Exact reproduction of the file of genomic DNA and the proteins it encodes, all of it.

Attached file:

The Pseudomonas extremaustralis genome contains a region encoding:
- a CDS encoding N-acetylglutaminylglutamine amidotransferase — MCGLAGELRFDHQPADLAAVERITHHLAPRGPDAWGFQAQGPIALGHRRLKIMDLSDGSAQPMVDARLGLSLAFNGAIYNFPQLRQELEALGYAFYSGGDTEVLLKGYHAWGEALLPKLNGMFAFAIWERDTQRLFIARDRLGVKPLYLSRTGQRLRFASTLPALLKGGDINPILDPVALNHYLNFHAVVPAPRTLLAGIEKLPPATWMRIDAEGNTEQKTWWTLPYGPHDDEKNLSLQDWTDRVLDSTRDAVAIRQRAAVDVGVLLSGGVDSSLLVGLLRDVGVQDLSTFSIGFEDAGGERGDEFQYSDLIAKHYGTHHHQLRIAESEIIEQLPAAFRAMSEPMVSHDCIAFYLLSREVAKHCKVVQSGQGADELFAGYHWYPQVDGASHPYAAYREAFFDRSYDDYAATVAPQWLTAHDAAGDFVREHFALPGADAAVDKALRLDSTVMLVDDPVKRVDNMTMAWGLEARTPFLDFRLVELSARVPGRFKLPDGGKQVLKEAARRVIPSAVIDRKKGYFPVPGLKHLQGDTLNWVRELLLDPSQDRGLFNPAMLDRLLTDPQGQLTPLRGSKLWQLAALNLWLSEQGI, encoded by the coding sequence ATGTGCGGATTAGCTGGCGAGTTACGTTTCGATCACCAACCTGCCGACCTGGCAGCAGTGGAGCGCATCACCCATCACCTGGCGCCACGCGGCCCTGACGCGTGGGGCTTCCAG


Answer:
The Pseudomonas extremaustralis genome contains a region encoding:
- a CDS encoding N-acetylglutaminylglutamine amidotransferase — MCGLAGELRFDHQPADLAAVERITHHLAPRGPDAWGFQAQGPIALGHRRLKIMDLSDGSAQPMVDARLGLSLAFNGAIYNFPQLRQELEALGYAFYSGGDTEVLLKGYHAWGEALLPKLNGMFAFAIWERDTQRLFIARDRLGVKPLYLSRTGQRLRFASTLPALLKGGDINPILDPVALNHYLNFHAVVPAPRTLLAGIEKLPPATWMRIDAEGNTEQKTWWTLPYGPHDDEKNLSLQDWTDRVLDSTRDAVAIRQRAAVDVGVLLSGGVDSSLLVGLLRDVGVQDLSTFSIGFEDAGGERGDEFQYSDLIAKHYGTHHHQLRIAESEIIEQLPAAFRAMSEPMVSHDCIAFYLLSREVAKHCKVVQSGQGADELFAGYHWYPQVDGASHPYAAYREAFFDRSYDDYAATVAPQWLTAHDAAGDFVREHFALPGADAAVDKALRLDSTVMLVDDPVKRVDNMTMAWGLEARTPFLDFRLVELSARVPGRFKLPDGGKQVLKEAARRVIPSAVIDRKKGYFPVPGLKHLQGDTLNWVRELLLDPSQDRGLFNPAMLDRLLTDPQGQLTPLRGSKLWQLAALNLWLSEQGI, encoded by the coding sequence ATGTGCGGATTAGCTGGCGAGTTACGTTTCGATCACCAACCTGCCGACCTGGCAGCAGTGGAGCGCATCACCCATCACCTGGCGCCACGCGGCCCTGACGCGTGGGGCTTCCAG